Put on your thinking caps and attempt to think outside the norm. Why is the spring foliage on most deciduous plants fluorescent green of one shade or another?
What effects do the spring fluorescent green foliage have on the human psyche?
What effects do the fluorescent greens of spring flowers have on the rest of the animal kingdom that has visual contact with it?
Do you think every deciduous plant species has its own unique spring green color?
Do you think its possible that every deciduous plant within a given species has its own unique spring green even though its difference would be very, slight? Example: 50 different individual box elder trees, each one having a spring green slightly different from the others, though the difference would be imperceptible to us.
Could birds that have excellent color vision and may have even sharper vision in the green area of the color spectrum perceive this difference?
Could migrating birds be master perceptors of spring green foliage enough to discern their select habitat niche from the air? Could this perception be sharp enough to pinpoint the unique spring greens of the exact location where they spent the breeding season the year before or the location they were raised in? Could this be found from an aerial approach?
Much research has gone into bird migration, and its believed that migrating birds use the earths magnetic poles and the stars to navigate to the home place, i.e., their unique breeding ground. Night migrants, of course, use the combination of the two methods. However, the magnetic poles and the sun could be used in the daytime, but most birds show up in the spring only when the habitats allow it. That is, only when the plantscape is far enough along in development to allow insect life, which feeds and/or reproduces on the developing plants. This allows plentiful insects as food for the birds.
Birds arrive in waves of millions as spring expands along a timeline from south to north. For example, you would expect bird migrants to appear first in southern Illinois, a week later in central Illinois, etc. Their arrival is contingent on the progression of leaf development stages in the plantscape, which is contingent on warm weather. Arriving too early would be fatal. Every year, bird migrants arrive predictably by given dates if the spring foliage is on schedule. But, spring sometimes arrives late, and if it does, what keeps the birds from fatally over-migrating before the plantscape is ready?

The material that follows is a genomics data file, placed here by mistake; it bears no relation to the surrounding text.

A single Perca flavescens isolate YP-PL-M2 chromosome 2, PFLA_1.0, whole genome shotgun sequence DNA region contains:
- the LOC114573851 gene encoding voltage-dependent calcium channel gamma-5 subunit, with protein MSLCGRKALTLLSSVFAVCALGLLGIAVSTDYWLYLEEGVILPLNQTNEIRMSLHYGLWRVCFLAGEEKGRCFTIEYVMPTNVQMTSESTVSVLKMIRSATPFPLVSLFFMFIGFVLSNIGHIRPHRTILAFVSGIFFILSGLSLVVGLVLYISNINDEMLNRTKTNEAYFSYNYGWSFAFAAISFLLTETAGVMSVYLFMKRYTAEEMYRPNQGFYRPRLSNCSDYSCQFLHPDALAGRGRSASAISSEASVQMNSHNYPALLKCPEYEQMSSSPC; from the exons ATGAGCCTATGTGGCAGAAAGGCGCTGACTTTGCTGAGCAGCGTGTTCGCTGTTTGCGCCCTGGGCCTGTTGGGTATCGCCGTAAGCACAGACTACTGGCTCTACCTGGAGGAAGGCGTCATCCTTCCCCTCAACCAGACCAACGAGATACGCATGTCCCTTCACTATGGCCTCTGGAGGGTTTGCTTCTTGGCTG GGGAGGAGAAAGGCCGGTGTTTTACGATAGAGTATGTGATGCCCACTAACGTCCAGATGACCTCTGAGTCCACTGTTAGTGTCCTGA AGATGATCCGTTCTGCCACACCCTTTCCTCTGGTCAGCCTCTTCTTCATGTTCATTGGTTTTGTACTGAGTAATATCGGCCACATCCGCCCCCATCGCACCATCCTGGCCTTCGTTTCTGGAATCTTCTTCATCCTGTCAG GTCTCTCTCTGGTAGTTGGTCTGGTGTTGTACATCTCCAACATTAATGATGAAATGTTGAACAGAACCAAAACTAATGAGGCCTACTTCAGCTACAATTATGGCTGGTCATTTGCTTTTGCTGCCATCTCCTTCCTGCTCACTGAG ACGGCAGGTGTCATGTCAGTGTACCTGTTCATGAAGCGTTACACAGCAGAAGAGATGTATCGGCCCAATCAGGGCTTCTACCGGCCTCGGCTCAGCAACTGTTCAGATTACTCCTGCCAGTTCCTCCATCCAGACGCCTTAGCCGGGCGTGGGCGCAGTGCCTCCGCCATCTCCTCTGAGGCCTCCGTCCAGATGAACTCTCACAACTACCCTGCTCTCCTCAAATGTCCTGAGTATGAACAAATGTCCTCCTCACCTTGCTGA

Day migrants would hit the brakes when the appropriate spring greens stop, but what would night migrants do? Could night-migrating birds using the stars and the magnetic poles find an exact breeding location at a precise window of time without using the spring color codes of vegetation? What keeps these birds from hitting the spring green zones at night too early?
Do you believe spring greens are visible at night perceived in another end of the spectrum called infrared? All living things give off heat, and produce infrared light in some degree. Birds that are brave enough to migrate at night must have some night vision. If these same species are flushed from their nests at night, they usually return shortly, and that takes good vision.
Owl eyes are designed to work with very little light, but diurnal birds that migrate at night or are forced into night flight for other reasons may depend somewhat on infrared sight, at least in a minimal sense.
Theres no evidence to substantiate that birds use infrared vision or that spring greens are color codes, but you have to admit they sound appealing. Isnt theory construction fun?